Let’s ask the Tampa Bay Rays if 162 games is too long of a season. Or the St. Louis Cardinals, for that matter. Just don’t ask the Boston Red Sox or the Atlanta Braves, though. In one of the most thrilling endings to a regular season in recent memory, baseball once again proved the adage, “It ain’t over till it’s over.”
From epic collapses to thrilling comebacks, the season finale couldn’t have been scripted any better. Here are the top-10 events from Wednesday:
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10. Albert Pujols .299 and 99
From 2001-10, you could always count on two things from Albert Pujols: a .300 batting average and 100 RBIs. For 10 consecutive seasons, The Machine had topped both of those numbers. In fact, he never hit below .310 in any season and failed to knock in at least 110 runs only once. Baseball is the sport of stats, and when Pujols finished the day 1-for-5 with an RBI, he ended up at .299 with 99 RBIs. Still a great season, but it just doesn’t read well on the back of a baseball card.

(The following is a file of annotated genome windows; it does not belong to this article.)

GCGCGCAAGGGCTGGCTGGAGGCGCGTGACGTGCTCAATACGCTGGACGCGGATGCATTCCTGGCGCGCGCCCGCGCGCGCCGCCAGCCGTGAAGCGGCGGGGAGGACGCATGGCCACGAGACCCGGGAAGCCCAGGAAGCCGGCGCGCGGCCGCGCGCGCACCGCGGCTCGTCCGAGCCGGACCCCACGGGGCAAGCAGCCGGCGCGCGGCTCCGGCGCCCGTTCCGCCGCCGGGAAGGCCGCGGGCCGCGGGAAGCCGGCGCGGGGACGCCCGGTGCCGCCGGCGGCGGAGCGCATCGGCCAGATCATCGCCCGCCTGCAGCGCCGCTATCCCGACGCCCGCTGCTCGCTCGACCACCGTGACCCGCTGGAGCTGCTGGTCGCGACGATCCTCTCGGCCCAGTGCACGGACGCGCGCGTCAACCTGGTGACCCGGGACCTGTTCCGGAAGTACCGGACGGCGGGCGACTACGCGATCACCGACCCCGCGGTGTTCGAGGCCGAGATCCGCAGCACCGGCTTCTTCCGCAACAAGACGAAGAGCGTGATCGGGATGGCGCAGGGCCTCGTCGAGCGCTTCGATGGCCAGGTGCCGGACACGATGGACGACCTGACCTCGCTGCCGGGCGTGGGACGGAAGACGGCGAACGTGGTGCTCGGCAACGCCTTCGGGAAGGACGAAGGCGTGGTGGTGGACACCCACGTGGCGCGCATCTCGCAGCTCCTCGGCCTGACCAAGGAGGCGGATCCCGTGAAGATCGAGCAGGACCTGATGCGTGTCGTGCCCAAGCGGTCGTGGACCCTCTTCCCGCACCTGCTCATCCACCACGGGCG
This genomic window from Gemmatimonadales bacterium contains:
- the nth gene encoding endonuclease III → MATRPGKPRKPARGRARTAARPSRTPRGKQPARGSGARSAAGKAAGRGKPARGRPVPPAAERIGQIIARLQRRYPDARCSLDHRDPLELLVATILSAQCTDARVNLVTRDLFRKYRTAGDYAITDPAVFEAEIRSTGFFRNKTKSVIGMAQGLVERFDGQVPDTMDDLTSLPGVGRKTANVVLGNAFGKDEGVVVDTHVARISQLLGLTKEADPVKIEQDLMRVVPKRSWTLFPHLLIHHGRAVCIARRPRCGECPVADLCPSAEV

9. Matt Kemp misses Triple Crown and 40/40
Up until about a week ago, Matt Kemp of the Los Angeles Dodgers had a legitimate shot at the triple crown, something that hadn’t been done since Carl Yastrzemski did it with the Red Sox in 1967, and not in the National League since Joe Medwick accomplished the feat for the Cardinals way back in 1937. Kemp fell short in the batting race, finishing at .324, .013 points behind Jose Reyes of the Mets. He did however hit a two-run HR on Wednesday to finish the season with a league-leading 39 and 126 RBIs. With 40 stolen bases on the year, Kemp also just missed becoming the fifth member of the 40/40 club. The one thing he shouldn’t miss out on is the NL MVP award.
8. Stephen Strasburg is back